Seventeen members were present at this meeting and Lesley McLetchie sent a poem called ‘Otherwise’ by Jane Kenyon to be read as her contribution. Poems by well-known poets were read. ‘The Wild Swans at Coole,’ by W. B Yeats, Robert Graves’ ‘Warning To Children,’ and the Wife of Bath’s Prologue from Chaucer’s ‘Canterbury Tales.’

There were also poems by, among others, Leontia Flynn, Ann Grey, Kath Walker and one by our own Christine Pope whose recently published book, ‘Smelling the Sea from Bromley,’ has been read and enjoyed for its freshness and sheer joy of life

Meeting of 28th. July hosted by Jan Ottley

This had the rather timely theme of ‘Moving On’ which must be on all our minds at the moment.

The meeting was attended by twelve people and Ann Barlow sent in two poems to read.

Sometimes the moving on seemed to be about rites of passage e.g. ‘Children Leaving Home’ by C. Day Lewis, though there’s the suggestion of death in ‘Stopping Through Woods on a Snowy Evening’ by Robert Frost and actual death as in ‘Mr. and Mrs. Scotland Are Dead’ by Kathleen Jamie so maybe we didn’t cheer ourselves up as much as we thought we would. ‘Laertes’ by Michael Longley was about the tragedy of lost time but ‘Don’t Quit’ by John Greenleaf Whittier was rousing and ‘Sometimes It Happens’ by Brian Patten works round to accepting moving on.

Shortlands Poetry Circle Using Zoom

We have now, perforce, become thoroughly accustomed to having virtual meetings of the Shortlands Poetry Circle using Zoom. A link is sent by email prior to the meeting and when the time comes we search for it and with one click the procedure begins whereby we join the meeting. It is always a relief to see familiar faces on the screen and there have been no major hiccups though our technically accomplished President, Anne Stewart, is ready to deal with any problems.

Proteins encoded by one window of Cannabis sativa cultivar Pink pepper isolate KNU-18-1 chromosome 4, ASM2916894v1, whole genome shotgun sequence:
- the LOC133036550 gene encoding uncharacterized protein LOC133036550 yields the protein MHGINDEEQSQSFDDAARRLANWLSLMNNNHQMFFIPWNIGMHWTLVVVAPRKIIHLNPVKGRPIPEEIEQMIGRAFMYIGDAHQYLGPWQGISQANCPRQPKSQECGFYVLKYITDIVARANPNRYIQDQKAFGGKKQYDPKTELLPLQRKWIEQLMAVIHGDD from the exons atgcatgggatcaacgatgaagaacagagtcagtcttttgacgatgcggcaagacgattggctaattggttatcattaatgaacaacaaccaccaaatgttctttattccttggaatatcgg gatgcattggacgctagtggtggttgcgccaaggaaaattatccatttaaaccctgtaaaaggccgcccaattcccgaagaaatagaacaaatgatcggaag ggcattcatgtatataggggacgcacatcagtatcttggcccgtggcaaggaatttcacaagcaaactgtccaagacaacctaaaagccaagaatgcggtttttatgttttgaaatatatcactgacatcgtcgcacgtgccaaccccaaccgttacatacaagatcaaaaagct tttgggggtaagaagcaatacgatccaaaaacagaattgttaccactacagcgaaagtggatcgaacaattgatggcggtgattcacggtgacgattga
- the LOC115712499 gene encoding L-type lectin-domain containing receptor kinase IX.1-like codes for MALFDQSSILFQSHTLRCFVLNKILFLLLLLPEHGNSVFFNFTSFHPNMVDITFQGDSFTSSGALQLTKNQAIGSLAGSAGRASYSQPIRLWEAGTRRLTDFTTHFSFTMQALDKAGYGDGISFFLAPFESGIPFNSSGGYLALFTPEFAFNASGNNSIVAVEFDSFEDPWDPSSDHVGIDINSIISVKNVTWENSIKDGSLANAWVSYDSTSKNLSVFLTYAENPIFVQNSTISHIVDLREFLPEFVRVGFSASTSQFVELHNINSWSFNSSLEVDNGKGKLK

This is why meetings now begin at 2pm for 2.30 because, apart from giving us time to chat, any technical difficulties can be sorted out. While this no replacement for face to face contact it has its advantages in that members who have moved to other areas can take part. One participant lives in Dorset and another in a village near Barnsley so you could say we are nationwide. Members who might find it difficult attending a virtual meeting send poems in advance to be read. It has certainly enabled more people to take part.

We normally only have one meeting during the summer hosted by a member in their own home but this year we have enjoyed three, hosted by willing volunteers on a chosen theme. Apart from missing our tea and biscuits this has worked very well.

Meeting of July 14th. 2020

Topic: Poems by Penelope Shuttle, Vicki Feaver and Jean Sprackland.

Seventeen people were present at this virtual meeting of Shortlands Poetry Circle during which twelve poems by Penelope Shuttle were read, nine by Vicki Feaver and four by Jean Sprackland.

Penelope Shuttle

Penelope Shuttle

Vicki Feaver

Vicki Feaver

 

 

 

 

 

A few people chose other poets, possibly because they were unable to find poems by the poets mentioned. New discoveries were made and it is often the case that more poems may be read in future by the named poets.

Jean Sprackland

Jean Sprackland

Summer Celebration June 23rd . 2020

Like so many other events this year, our Summer Celebration had to be held online as a consequence of the current Covid -19 pandemic. There was, this time, no assembled audience in the Music Room at Ripley Arts Centre. Instead, members and associates sat in their own homes, using Zoom to watch and listen to two invited poets — also on Zoom. The famous buffet was sadly unavailable but the feast was there.

Our President, Anne Stewart, welcomed everyone to the virtual meeting which was attended by 23 people, including, Maggie Hoyle who now lives in Dorset and Kathleen Mustoe who recently moved to Amersham. Zoom is a great enabler in this respect. Also present were Ron Hoyle and Christopher Town, Chair of Bromley Arts Council